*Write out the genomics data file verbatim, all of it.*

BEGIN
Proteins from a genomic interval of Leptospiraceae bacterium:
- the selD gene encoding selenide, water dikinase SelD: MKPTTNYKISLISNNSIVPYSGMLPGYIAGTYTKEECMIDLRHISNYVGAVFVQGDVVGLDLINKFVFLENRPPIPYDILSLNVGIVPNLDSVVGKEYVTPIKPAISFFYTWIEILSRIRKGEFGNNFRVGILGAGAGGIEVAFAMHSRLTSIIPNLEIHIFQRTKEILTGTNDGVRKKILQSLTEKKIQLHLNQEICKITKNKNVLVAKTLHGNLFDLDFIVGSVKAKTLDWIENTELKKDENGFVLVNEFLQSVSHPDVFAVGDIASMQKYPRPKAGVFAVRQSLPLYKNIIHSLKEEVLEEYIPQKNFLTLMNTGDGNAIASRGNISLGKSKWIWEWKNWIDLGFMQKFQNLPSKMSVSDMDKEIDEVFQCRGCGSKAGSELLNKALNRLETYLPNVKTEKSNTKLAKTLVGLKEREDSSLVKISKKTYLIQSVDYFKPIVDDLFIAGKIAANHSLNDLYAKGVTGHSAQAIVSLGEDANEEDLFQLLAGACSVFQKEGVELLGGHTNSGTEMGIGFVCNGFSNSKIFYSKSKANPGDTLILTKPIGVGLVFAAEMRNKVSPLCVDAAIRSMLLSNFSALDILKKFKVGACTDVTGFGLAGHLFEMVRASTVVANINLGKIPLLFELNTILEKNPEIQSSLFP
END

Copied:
Proteins from a genomic interval of Leptospiraceae bacterium:
- the selD gene encoding selenide, water dikinase SelD: MKPTTNYKISLISNNSIVPYSGMLPGYIAGTYTKEECMIDLRHISNYVGAVFVQGDVVGLDLINKFVFLENRPPIPYDILSLNVGIVPNLDSVVGKEYVTPIKPAISFFYTWIEILSRIRKGEFGNNFRVGILGAGAGGIEVAFAMHSRLTSIIPNLEIHIFQRTKEILTGTNDGVRKKILQSLTEKKIQLHLNQEICKITKNKNVLVAKTLHGNLFDLDFIVGSVKAKTLDWIENTELKKDENGFVLVNEFLQSVSHPDVFAVGDIASMQKYPRPKAGVFAVRQSLPLYKNIIHSLKEEVLEEYIPQKNFLTLMNTGDGNAIASRGNISLGKSKWIWEWKNWIDLGFMQKFQNLPSKMSVSDMDKEIDEVFQCRGCGSKAGSELLNKALNRLETYLPNVKTEKSNTKLAKTLVGLKEREDSSLVKISKKTYLIQSVDYFKPIVDDLFIAGKIAANHSLNDLYAKGVTGHSAQAIVSLGEDANEEDLFQLLAGACSVFQKEGVELLGGHTNSGTEMGIGFVCNGFSNSKIFYSKSKANPGDTLILTKPIGVGLVFAAEMRNKVSPLCVDAAIRSMLLSNFSALDILKKFKVGACTDVTGFGLAGHLFEMVRASTVVANINLGKIPLLFELNTILEKNPEIQSSLFP